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Can China Kick the Habit?

Viewing Ideas

Before Watching

  1. The United States requires warning labels on cigarettes, and does not allow the sale of cigarettes to minors. To what extent do students think that these policies deter new smokers and people who already smoke? Should warnings be placed on labels of cigarettes that are sold abroad, or is it the responsibility of each country to set its own policies? What suggestions do they have for policies that would deter smoking?

  2. In 1964, the Surgeon General reported that cigarettes are "causally related to lung cancer in men." Significant progress has been made to discourage Americans from smoking, yet more than 400,000 Americans die from tobacco-related diseases each year. If smoking has been proven to cause diseases such as lung cancer and heart disease, why do you think American corporations are allowed to sell the product, and why are they allowed to promote their product in foreign countries?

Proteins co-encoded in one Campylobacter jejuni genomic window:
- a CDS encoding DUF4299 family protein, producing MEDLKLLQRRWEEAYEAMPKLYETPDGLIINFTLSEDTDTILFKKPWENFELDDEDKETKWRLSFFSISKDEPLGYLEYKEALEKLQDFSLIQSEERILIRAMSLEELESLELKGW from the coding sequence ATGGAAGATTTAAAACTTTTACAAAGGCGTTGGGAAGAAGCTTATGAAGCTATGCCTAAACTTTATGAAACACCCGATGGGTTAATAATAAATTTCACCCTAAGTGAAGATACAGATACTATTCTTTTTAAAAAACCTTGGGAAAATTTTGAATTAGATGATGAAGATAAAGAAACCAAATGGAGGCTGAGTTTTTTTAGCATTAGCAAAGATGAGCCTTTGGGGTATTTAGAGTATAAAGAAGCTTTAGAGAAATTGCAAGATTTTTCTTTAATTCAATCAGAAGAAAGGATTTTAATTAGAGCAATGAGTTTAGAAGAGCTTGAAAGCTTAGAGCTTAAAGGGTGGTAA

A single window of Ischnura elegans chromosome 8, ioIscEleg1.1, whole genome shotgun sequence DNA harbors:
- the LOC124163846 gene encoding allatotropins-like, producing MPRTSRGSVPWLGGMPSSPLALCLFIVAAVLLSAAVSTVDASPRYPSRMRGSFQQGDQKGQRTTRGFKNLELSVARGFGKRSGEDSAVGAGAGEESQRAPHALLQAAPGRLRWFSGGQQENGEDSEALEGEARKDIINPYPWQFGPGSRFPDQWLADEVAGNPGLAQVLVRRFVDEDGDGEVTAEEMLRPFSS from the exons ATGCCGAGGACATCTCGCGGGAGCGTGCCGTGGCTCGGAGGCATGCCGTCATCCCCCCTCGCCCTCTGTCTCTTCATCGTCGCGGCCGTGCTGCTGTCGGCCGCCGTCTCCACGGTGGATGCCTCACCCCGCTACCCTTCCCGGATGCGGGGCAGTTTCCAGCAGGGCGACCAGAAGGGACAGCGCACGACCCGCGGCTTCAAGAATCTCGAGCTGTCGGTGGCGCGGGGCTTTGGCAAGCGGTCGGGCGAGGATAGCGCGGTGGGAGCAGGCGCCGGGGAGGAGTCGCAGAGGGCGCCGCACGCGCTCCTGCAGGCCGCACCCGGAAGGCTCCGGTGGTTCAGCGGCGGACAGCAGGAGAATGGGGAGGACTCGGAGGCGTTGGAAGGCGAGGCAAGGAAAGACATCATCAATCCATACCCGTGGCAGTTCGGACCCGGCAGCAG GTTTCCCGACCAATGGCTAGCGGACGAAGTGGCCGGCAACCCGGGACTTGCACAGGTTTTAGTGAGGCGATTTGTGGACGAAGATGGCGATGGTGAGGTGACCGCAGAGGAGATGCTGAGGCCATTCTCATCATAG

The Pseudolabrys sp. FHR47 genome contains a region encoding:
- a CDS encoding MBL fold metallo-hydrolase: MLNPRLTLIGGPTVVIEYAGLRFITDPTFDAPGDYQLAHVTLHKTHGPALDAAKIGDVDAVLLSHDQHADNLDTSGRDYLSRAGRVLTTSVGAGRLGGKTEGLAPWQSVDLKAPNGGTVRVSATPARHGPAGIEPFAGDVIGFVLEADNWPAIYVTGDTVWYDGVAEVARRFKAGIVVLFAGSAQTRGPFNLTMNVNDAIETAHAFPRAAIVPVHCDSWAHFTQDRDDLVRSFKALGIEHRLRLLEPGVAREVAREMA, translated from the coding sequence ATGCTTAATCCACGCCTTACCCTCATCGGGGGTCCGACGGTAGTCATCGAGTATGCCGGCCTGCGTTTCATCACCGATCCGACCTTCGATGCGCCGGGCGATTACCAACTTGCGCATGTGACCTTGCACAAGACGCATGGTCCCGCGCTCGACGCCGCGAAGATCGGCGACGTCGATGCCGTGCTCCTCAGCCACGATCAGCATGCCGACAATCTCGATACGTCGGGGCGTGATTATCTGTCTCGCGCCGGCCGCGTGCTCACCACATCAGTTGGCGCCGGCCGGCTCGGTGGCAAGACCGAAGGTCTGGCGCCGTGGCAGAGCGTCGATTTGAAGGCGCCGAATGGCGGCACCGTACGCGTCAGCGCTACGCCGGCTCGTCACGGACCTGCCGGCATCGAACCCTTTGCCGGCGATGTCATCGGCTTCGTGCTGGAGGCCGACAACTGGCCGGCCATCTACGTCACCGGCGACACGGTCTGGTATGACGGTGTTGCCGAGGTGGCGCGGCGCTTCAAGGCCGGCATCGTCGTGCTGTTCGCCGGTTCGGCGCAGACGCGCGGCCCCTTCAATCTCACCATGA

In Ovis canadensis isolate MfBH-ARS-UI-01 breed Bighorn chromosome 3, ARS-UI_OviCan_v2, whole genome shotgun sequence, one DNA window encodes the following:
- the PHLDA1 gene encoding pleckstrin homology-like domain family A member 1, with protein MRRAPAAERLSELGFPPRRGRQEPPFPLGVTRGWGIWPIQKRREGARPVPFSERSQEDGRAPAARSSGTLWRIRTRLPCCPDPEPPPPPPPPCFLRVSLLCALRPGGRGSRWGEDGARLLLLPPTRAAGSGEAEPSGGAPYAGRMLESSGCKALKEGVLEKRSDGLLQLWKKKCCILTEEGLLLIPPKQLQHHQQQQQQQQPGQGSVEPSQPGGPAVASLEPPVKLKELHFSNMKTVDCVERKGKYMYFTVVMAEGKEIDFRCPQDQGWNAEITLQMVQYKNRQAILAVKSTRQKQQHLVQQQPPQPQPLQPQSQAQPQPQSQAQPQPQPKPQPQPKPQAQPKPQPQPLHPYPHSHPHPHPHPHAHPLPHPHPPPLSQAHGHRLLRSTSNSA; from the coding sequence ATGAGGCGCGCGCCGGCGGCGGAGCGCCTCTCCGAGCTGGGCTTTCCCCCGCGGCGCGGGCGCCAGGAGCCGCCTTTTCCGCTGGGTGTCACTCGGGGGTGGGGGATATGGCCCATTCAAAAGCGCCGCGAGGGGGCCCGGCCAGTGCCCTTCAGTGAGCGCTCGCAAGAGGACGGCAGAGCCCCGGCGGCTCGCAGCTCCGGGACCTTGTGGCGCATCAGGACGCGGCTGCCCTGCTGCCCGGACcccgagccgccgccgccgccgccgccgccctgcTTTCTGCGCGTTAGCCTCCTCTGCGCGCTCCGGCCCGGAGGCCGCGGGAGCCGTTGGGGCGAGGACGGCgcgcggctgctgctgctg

After Watching

  1. China bans tobacco advertising on television, restricts smoking in public places, and does not allow smoking by students. Warning labels and tar levels are also required on cigarette packaging. What effects do you predict these policies will have on deterring new smokers and enabling people who are already smoking to quit?

  2. American cigarettes are promoted in Asian countries as a status symbol. What do you think are the moral implications involved with promoting cigarettes as part of the American way of life? To what extent do you think advertisers and tobacco companies should (or do) have a responsibility when marketing in foreign cultures?

  3. The Chinese government depends on the income from cigarette taxes to increase federal revenue. What are some strategies that officials could use to decrease the country's reliability on tobacco sales?

Teacher's Guide
Can China Kick the Habit?

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